How can I prevent becoming a victim of cyberattacks?
Whether you’re a single user or a business, there are preventative measures you can use to protect against cyber attacks. Follow the tips below and never click on a link that seems suspicious or download files from a site you don’t trust.
Tips for casual users
Step 1: Keep your computers, tablets, and smartphones updated with the latest software
Step 2: Use strong encryption methods for WiFi
Step 3: Avoid unsecured public networks. If you must use them, avoid logging in to sensitive sites
Step 4: Change default passwords and usernames frequently
Step 5: Install a trusted anti-virus protection software on your PC
Tips for business owners
Step 1: Implement a well-configured firewall and perimeter security
Step 2: Increase response rates to security alerts
Step 3: Manage user privileges to ensure protected information stays protected
Step 4: Employ proper web and network security training procedures
Step 5: Proactively install security patches and updates to bar unauthorized access
Stay secure long into the future
Cybercriminals are locked in an arms race with digital security systems. As computers and security technologies advance, hackers adapt and change as well. But with the right knowledge and habits, you are your tech can stay safer online.
Offers subject to change, not combinable with all other offers, and exclusions may apply, while supplies last. HP may impose a purchase quantity limit (for example, 3 units per order). Taxes, shipping, and other fees may apply as applicable. HP reserves the right to cancel orders arising from pricing or other errors. Prices, specifications, availability, and terms of offers may change without notice. Price protection, price matching or price guarantees do not apply to Intra-day, Daily Deals or limited-time promotions. These terms apply only to products sold by HP.com; reseller offers may vary. Items sold by HP.com are not for immediate resale. Orders that do not comply with HP.com terms, conditions, and limitations may be cancelled. Contract and volume customers not eligible.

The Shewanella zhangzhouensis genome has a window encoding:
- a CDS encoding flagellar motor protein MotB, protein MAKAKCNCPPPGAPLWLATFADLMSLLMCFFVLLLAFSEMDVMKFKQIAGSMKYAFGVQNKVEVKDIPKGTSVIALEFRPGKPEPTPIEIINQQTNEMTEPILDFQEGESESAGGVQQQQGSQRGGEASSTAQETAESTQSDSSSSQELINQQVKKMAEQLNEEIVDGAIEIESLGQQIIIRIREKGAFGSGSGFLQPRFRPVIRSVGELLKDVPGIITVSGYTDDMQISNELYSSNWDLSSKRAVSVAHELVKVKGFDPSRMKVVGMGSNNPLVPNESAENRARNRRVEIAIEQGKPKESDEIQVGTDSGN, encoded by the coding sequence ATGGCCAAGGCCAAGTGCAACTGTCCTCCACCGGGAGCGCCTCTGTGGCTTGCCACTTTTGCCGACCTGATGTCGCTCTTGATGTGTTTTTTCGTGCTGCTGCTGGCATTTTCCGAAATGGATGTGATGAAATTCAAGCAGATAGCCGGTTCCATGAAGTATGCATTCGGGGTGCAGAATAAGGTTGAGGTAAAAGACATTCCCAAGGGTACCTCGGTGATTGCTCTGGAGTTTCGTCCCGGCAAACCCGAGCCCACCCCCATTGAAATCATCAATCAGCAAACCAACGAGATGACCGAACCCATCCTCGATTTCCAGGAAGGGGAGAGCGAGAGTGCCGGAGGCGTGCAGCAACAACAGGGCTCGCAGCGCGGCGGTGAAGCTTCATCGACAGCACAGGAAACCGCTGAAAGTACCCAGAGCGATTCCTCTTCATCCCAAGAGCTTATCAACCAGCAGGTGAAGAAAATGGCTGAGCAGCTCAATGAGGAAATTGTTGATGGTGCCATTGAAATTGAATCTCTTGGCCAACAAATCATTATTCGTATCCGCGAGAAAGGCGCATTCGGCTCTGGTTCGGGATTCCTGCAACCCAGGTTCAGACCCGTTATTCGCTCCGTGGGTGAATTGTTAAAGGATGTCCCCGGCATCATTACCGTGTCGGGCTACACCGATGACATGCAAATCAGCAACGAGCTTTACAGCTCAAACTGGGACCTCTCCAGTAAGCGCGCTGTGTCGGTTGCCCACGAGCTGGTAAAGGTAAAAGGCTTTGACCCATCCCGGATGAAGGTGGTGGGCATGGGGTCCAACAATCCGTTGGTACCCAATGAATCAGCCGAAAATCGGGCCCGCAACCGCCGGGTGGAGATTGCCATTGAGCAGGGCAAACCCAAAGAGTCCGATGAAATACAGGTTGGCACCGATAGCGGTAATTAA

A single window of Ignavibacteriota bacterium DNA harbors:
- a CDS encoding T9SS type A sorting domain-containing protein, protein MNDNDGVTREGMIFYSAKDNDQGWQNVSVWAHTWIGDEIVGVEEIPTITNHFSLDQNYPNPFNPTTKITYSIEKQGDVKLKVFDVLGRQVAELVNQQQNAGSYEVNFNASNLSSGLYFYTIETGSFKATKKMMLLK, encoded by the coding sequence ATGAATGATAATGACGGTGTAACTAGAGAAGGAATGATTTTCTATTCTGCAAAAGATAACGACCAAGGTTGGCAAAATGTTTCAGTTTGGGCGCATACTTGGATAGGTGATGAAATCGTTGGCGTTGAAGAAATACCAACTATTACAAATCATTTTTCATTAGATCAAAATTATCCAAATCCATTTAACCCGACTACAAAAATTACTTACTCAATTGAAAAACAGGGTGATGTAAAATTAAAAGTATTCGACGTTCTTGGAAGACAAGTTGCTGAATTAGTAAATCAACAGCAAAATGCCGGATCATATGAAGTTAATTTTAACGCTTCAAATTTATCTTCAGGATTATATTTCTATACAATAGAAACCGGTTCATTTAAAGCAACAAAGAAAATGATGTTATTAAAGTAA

HP’s MSRP is subject to discount. HP’s MSRP price is shown as either a stand-alone price or as a strike-through price with a discounted or promotional price also listed. Discounted or promotional pricing is indicated by the presence of an additional higher MSRP strike-through price.
Microsoft and Windows are US registered of Microsoft Corporation. Ultrabook, Celeron, Celeron Inside, Core Inside, Intel, Intel Logo, Intel Atom, Intel Atom Inside, Intel Core, Intel Inside, Intel Inside Logo, Intel vPro, Itanium, Itanium Inside, Intel Evo, Intel Optane, Iris, Itanium, MAX, Pentium, Pentium Inside, vPro Inside, Xeon, Xeon Phi and Xeon Inside are trademarks of Intel Corporation or its subsidiaries in the U.S. and/or other countries.
Not all features are available in all editions or versions of Windows. Systems may require upgraded and/or separately purchased hardware, drivers, software or BIOS update to take full advantage of Windows functionality. Windows is automatically updated and enabled. High speed internet and Microsoft account required. ISP fees may apply and additional requirements may apply over time for updates. See http://www.windows.com.
Earn HP Rewards on select products from the following categories: Laptops, Desktops, Printers, Business PC’s, select Accessories, and select Ink, Toner & Paper. Exclusions apply, and program membership required. See details HP Rewards
The personal information you provide will be used according to the HP Privacy Statement